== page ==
Newbie Writers Series #2

All You Need to Know About Publishing (for now)

You’ve decided you love writing enough to go forth. You’ve set some goals about writing. You’ve joined a writers’ board or two or three. It’s time to set some goals about publishing. First things first. Don’t rush into anything. Do your research. The publishing industry is ever changing. Just a few years ago, our options were much more limited. I’m constantly learning about resources that probably didn’t exist a short time ago. That said, let’s talk about your present options and touch on a few elements common to the process of publishing. There are at least six ways to publish or get published. Their differences range from submission requirements to whether and how much the author has to pay, to the availability and extent of editing and marketing services.

This is my take on the six types of publishing houses: large publishing houses (usually called New York publishing houses because many are located there – author doesn’t pay), small publishing houses (some of these are also located in New York, but they generally limit themselves to a particular genre or type of book – author doesn’t pay), vanity presses (you pay these companies to store, print, list, and distribute your work), POD presses (Print on demand. You pay these companies to store, list, and distribute your work, and readers pay for printing as they order), basic printing presses (these presses offer bare bones services to authors for a fee. Basically, they print what you send them and you pay to have your book printed and bound), and my favorite, E-publishers (online publishers – author doesn’t pay). We also have several publishers that are a combination of two or more of these six types of presses.

Publishing houses that do not require you, the author, to pay, nearly always require a query letter (a one-page letter introducing yourself as an author and telling the main plot of your story) and synopsis (a two to five page summary of your story including the conclusion) before you get their permission to send your entire manuscript. NEVER send a manuscript without an invitation. This is a major no, no. Publishers receive so much to read, let alone the editing, marketing, and simply dealing with multiple personalities, that they can not tolerate unsolicited manuscripts. Many of them also require you to have an agent (the person who negotiates your contract and usually takes 15% of your pay to do so). These publishers are also considered to offer the most assistance to authors with editing and marketing. Don’t get nervous. We’ll talk more about the query letter, synopsis, and editing later (note to self). Yep, they’re that important.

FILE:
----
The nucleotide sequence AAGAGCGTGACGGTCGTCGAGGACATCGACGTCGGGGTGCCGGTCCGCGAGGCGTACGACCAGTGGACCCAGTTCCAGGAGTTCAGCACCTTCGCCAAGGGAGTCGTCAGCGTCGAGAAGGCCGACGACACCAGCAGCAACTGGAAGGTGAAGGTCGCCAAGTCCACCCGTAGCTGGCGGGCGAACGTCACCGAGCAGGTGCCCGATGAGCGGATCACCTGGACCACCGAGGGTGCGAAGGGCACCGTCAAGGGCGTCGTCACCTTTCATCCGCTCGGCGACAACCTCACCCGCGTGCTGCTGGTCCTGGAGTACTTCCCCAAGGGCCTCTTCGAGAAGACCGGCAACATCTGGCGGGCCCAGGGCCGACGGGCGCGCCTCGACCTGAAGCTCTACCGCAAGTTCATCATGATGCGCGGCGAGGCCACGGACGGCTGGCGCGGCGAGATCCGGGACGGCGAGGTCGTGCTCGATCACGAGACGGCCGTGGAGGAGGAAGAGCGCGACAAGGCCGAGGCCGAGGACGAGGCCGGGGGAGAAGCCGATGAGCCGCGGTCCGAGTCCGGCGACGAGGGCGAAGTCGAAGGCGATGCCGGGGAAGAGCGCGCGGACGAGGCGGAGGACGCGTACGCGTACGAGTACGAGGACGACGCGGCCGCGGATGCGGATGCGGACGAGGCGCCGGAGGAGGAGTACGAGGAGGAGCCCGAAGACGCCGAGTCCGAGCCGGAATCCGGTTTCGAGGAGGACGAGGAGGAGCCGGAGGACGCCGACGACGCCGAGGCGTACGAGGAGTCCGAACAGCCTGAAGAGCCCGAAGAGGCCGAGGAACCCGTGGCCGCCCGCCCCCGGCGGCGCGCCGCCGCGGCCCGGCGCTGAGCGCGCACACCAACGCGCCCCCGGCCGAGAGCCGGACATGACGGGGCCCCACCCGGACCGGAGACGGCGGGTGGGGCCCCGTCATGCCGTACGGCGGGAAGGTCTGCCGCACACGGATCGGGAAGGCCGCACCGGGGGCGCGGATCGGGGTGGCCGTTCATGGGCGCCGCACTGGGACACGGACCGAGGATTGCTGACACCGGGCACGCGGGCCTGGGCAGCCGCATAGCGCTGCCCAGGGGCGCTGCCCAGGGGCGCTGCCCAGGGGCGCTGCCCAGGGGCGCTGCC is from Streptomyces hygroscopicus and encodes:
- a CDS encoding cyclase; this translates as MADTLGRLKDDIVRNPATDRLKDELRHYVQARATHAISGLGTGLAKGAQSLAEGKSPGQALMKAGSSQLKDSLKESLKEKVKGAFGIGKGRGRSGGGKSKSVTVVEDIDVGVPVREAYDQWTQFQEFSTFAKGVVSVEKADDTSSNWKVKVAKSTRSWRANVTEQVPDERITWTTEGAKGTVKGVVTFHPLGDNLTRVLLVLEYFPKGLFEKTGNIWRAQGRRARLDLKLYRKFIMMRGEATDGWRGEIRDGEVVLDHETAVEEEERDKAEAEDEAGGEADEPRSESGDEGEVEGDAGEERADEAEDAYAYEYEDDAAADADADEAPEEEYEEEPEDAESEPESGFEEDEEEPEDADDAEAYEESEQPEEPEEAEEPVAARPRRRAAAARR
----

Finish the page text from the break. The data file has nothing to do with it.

For now, let’s continue with the similarities and differences between publishers.
POD and vanity presses do not require agents. While some POD presses require a query and synopsis before they’ll agree to print your work, many of them do not. You’re paying, anyway, so they’re not taking much of a risk on your work. Most vanity presses don’t require the query and synopsis. Remember, though, that before either of these presses will print anything, they require payment. They usually offer a variety of “packages” to authors with a different number of services for different amounts of money. Generally, with these presses, the author has to pay for any editing and marketing services not included in the initial package chosen.

E-publishers were the best fit for me. Authors don’t have to pay, so e-publishers nearly always require the query and synopsis, but unlike the larger presses, turn-around time (the amount of time it takes for your published book to actually be available) is relatively quick (usually 6 – 12 months). Also, unlike the larger presses, you, the author, have a lot more say about the finished product – even the cover of your book, and you don’t have to have an agent. You have to be willing to work for yourself (editing, marketing, and selling your book, that is), but e-pubs offer editing and marketing services free of charge. Again, you have to be willing to work for yourself. Unlike the large publishing houses, e-publishers don’t have big bucks to shell out marketing your book, so you learn a lot about marketing yourself. There are lots of ways to do this. We’ll talk about marketing later, too (note to self). I’m still a newbie at marketing, but so far, it’s enjoyable.

Okay. Take a deep breath. It’s nearly over. Here are a few resources to get you started. Consider them a sample of what’s out there. Take some time and look at them. This is just an inkling compared to the number of resources and choices you have as a writer, so take time to do your research, decide which publisher fits you best, and go for it.

Six Ways to Self-Publish

How to Get a Book Published

Getting Your Book Published for Dummies by Sarah Parsons Zackheim


Spot on advise, great blog today. Never give up!
Dariel Raye said…
Thanks, Mary. Good to see you here on a Saturday! I'm working on patience. I think lots of writers get into bad situations because they get impatient and discouraged. There are SO many options - it's important to know them all before making decisions...